He has a strange nostalgia for the kinds of friendships you have in early adulthood, when everyone is equal, “before that point when someone starts making money and they think they’ve won: they’re going to have access to a different kind of happiness”.

In 2003, when he turned 38, he was famous, wealthy and miserable. “I’ve been able to see and inhabit almost every stratum on the socioeconomic scale, from extreme poverty and obscurity to wealth and fame, and it gives me an insight into it,” he says. “Because a lot of people who experience wealth are born into it, and a lot of people who experience poverty never leave it. I can safely say that for me there has been no causal effect between increased fame and wealth and increased basic happiness and well-being.”

When Moby talks about himself, he applies many apologetic epithets: clichéd, meditating, yoga-loving, mealy-mouthed. In 2007 he developed mobygratis.com, a large online resource offering independent film-makers and film students a licence to use his music for free. If their films are commercially successful, the revenue from licence fees must go to the Humane Society. He says he wants to propose a more rational, evidence-based approach to wealth.

“We are still attached to the idea of the redistribution of wealth,” he says. “As progressive lefties, we’re all brought up to think that is a good idea. In the old days, it meant the difference between eating and not eating. Nowadays the person on $30,000 consumes twice the calories of the millionaire, and has a bigger TV and works fewer hours.

“There is an underlying assumption that if wealth were distributed more evenly then people would be happier, but there is unfortunately very little anthropological or sociological evidence to support that idea, unless there are institutions to support the basic needs of community, like food and shelter. Confusing materialism with happiness is the essence of our culture.”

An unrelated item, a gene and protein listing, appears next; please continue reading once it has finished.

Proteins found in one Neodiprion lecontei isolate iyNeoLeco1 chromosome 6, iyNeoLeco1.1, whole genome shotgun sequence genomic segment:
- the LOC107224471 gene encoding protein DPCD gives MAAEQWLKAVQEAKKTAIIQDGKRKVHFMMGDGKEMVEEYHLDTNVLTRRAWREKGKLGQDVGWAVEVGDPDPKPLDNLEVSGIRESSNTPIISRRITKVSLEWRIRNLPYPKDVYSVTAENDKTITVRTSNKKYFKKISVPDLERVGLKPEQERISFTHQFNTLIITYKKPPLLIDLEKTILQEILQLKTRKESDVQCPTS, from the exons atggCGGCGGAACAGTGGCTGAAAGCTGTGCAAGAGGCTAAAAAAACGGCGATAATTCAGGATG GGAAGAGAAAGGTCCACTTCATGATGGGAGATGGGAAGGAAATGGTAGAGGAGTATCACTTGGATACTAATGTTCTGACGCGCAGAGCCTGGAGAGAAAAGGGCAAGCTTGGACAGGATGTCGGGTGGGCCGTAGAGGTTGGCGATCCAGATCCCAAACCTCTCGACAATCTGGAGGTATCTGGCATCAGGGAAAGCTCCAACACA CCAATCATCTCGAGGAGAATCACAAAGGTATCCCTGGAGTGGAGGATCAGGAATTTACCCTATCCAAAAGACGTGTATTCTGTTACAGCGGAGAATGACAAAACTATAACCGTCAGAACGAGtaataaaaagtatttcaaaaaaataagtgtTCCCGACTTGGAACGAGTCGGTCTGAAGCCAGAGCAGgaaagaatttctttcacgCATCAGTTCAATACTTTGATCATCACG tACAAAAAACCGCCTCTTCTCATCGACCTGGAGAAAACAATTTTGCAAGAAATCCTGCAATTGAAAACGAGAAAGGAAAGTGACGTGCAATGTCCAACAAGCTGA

While west LA is plastic surgery and gold-plated toilets, he says, his own neighbourhood is “David Lynch wearing an old T-shirt and mowing the lawn”. Among the millionaires of Los Feliz, conspicuous consumption is frowned upon. He knows several who live “incredibly austere lives. I was having tea with Jim Carrey the other day. He’s basically just giving everything away. He just realised that owning three planes was stressing him out . . .”

In his New Statesman diary, Moby said that life in LA offered him miles and miles of lavender-scented name-dropping.

“Coldplay played the Rose Bowl recent­ly,” he says. “And the Rose Bowl holds 75,000 people. It’s a struggle for me to sell 2,000. At first, I winced with a little jealousy. But then I thought, ‘If my career was at that Coldplay level, how would that actually affect my daily existence? Would it make my shoes fit better? Would it make the water pressure in my shower better?’ As long as you’ve satisfied the basic hierarchy of needs – enough to eat, clean air to breathe, bears not eating your legs – happiness is all where and how you put your attention.”

***

He goes to his kitchen cupboard and from among the colanders and measuring jugs he extracts a black velvet fedora – size seven, silk-lined, from a London company established in 1879. In green marker around the inside rim are the words “With love from David – Christmas 2005”. Bowie gave it to him over Christmas dinner that year. “It’s the hat that he wore in The Man Who Fell to Earth,” Moby says. “There’s this amazing picture of him wearing it with John Lennon and it’s clearly when he was doing a lot of cocaine.”

Moby lived on Mott Street in Little Italy and Bowie lived on Mulberry Street. “I had a little roof deck, and he had a beautiful roof terrace, and we could wave at each other.” They were neighbours and friends, worked on music together, went on tour together, had barbecues together. He says the title of Bowie’s last album, Black Star, is a reference to the 1960 Elvis Presley song of the same name “about the end of a life” (“And when a man sees his black star,/He knows his time, his time has come”).